I don’t believe any of it. I don’t have to. I don’t need stuff to prove my worth. I don’t need to prove my worth at all. Neither do you.

Despite the blood, it’s been an interesting experience being female, and creating life with my body. It’s interesting being round and soft and squishy; I’ve also experienced toned and taut and firm muscles, that was interesting too. I’ve been able and unable and found ways within both capabilities to be a contributing member of society. I’m older now and I’m a library of experience and my particular history, if anybody would bother to listen. (I can imagine being a man, and slender – though I’ve done that already, and smarter, and younger – and I’ve done that as well, and having more cash flow are interesting, too).

I don’t buy the hate, that I’m supposed to think less of myself. Life is not about comparison, or keeping up with the Jones, though our society wants us to think it is. Life is about living life, about experiencing the body and brain you have. We don’t have value because of what we do, we have value because of who we are. Of course, good works and good deeds are worthy and worthwhile, but this is what you do with yourself, perhaps a reflection of who you are, but not who you are. Just being has value too. I am what I am.

Color Watch – colorful attractions in my neighborhoods this week – Yellow rose bud still strong in late summer. I love this fluffy pink whatever-it-is. Can you see the busy bee loving it as well? I spy with my little eyes the beginning of fall color changes with yellow tucked in between the green. Pink mallow capturing a few sprinkled raindrops. Twin bright yellow sunny sunflower faces.

Current View – {These are only my opinions about movies and books, but don’t let me stop you from trying these reviewed items yourself; your opinion may differ.} I’m ending my summer viewing with the 5th and final season of Dr Kildare (1961-1966, TV series not rated). It’s a bit disconcerting: we’ve changed colors and formats. The stories are two or three hour stories divided into half hour segments, which just end (not in a logical place), and then pick up again in the next episode, and fortunately only the occasional recap. And we have switched from black and white to color. Interesting how the increase of production and sales of color TV sets from 1961 to 1965 meant so many more TV shows were filmed in color. At the beginning you can tell the producers were still experimenting with lighting and make-up (pancake make-up designed for live theater fails on the TV screen especially with hot stage lights). Somehow these changes seem to predict the demise of the show, Kildare seems somehow more and less “real” in color. The black and white seemed to give more weight to the drama of the stories. Perhaps the producers thought the half hour episodes would keep viewers tuning in for the next chapter of the story but, the half hour format leaves one disconnected from the full drama of the episode having to wait for the next segment.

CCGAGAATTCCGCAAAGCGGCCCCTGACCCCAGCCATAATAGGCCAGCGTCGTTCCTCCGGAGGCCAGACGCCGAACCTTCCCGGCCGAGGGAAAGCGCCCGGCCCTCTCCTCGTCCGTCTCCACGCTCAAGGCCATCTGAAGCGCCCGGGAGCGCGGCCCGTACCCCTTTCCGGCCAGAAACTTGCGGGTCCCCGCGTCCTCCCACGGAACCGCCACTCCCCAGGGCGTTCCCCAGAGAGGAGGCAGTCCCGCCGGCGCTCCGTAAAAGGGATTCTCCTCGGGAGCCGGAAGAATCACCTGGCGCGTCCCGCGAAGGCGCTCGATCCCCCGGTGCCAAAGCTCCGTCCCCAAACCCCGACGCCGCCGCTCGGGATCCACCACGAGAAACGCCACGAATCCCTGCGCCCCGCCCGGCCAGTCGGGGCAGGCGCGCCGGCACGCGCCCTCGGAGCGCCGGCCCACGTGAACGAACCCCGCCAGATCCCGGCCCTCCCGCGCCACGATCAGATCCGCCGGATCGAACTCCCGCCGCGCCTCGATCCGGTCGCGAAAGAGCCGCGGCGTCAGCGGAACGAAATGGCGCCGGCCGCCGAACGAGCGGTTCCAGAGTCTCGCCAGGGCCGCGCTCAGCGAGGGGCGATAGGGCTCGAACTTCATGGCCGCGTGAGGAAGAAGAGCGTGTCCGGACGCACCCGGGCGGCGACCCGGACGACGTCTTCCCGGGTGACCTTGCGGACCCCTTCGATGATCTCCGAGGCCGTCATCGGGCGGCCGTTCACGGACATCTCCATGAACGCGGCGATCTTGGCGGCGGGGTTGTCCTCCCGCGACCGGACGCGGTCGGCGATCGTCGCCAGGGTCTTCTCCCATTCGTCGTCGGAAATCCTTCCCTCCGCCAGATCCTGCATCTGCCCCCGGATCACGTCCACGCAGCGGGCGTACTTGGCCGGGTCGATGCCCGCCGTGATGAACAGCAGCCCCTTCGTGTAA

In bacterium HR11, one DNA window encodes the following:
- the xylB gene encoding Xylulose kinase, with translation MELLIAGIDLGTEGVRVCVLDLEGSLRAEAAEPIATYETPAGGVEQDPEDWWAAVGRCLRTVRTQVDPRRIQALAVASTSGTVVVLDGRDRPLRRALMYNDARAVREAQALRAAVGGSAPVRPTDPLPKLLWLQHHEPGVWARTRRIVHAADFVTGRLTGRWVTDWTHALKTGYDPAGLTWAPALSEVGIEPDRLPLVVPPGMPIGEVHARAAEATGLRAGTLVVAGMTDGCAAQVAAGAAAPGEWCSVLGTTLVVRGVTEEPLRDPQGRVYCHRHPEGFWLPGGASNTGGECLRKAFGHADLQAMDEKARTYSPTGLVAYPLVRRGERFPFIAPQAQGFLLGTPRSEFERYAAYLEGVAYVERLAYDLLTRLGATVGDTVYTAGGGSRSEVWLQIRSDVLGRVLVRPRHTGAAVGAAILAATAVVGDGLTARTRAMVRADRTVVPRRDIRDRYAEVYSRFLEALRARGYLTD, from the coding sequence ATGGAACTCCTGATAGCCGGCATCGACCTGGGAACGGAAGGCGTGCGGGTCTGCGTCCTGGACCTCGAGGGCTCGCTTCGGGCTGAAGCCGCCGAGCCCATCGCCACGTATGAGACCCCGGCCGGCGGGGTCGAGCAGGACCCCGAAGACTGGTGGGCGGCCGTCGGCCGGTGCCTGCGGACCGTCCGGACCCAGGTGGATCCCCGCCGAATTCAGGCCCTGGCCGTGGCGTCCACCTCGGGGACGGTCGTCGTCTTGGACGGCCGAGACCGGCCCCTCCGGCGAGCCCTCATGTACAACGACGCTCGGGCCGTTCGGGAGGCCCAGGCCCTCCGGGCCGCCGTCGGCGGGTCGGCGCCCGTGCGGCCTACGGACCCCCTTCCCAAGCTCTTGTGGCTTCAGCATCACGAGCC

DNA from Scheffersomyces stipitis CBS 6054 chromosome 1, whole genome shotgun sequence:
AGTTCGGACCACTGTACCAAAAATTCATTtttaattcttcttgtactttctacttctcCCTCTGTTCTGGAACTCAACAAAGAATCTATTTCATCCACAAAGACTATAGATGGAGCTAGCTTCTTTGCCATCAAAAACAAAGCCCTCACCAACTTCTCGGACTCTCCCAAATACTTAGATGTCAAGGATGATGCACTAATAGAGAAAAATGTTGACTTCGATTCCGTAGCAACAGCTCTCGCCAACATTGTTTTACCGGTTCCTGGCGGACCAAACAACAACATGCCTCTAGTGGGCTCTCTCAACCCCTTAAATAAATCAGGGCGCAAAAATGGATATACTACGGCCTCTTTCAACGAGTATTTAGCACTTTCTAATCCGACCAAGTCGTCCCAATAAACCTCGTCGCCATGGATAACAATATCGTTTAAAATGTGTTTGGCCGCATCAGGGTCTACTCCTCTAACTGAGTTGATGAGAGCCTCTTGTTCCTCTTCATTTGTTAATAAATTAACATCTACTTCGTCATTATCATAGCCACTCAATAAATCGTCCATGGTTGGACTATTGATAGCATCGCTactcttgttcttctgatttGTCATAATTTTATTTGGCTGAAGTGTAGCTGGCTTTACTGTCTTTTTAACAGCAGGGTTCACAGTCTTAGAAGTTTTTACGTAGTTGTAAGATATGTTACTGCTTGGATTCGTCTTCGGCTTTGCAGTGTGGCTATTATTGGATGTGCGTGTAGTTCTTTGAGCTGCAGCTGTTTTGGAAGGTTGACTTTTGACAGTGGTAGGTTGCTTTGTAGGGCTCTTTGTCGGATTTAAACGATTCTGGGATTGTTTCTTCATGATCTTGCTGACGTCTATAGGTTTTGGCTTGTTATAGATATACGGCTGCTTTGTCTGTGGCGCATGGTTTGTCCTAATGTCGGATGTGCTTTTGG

Currently ReadingThe Little Stranger (2009, fiction) by Sarah Waters. ‘Tis the season for a haunted house book. Late 1940s postwar England when the old class structures were being questioned and torn apart, a family tries to hold on to its old way of life in the country manor house. I haven’t met the ghost yet, but the suspense is ramping up. This is the first novel I’ve read by Ms Waters. * Trying to finish The Spirit Level: Why Great Equality Makes Stronger Societies (2011, sociology) by Richard Wilkinson and Kate Pickett. Much information between the dry, droll statistics. Inequality affects teen pregnancy rates, infant death rates, mental health and physical health rates, obesity, violence and crime rates, number of prisons and people incarcerated, and of course, poverty in general. The more surprising thing is inequality affects people at all levels of the society, not just the poor, i.e., even the wealthier classes benefit when wealth is more evenly distributed in a society.

This week I have been grateful for:

  • Getting to spend an afternoon with my sister, sitting by the creek, being buzzed by bees while we ate our sandwiches, and talked without interruptions.
  • A warm, mild day to sit creekside.
  • Finding a purple tank top at Goodwill, and though a smaller size than I usually get, it fit well.
  • Spending an hour in my favorite local junk store, and finding lots of cool stuff, but not finding any cool stuff I absolutely needed to add to my collection of cool stuff.
  • Money not burning holes in my pockets anymore.
  • Valuing non-consumerism.
  • Always looking to buy used first when I think I desire something or have that unwarranted desire to spend money.
  • Being able to resist the urge to spend just because it’s there.
  • Understanding the effects of marketing and advertising.
  • Getting back to the farmers market.
  • A bag of fat juicy green beans.
  • Sweet corn, dripping with real butter and sea salt.
  • Water.

Hoping you have a lovely week.

Namaste. Peace. Blessings.

Floral ribbon border by Laurel Burch

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This entry was posted in abundance, Aging, Education, GRATITUDE, Grief, Health, History, Medicine, Nature, Photography, Poetry and tagged , , , , , , , , , , , , , , , , , , , , , , , , . Bookmark the permalink.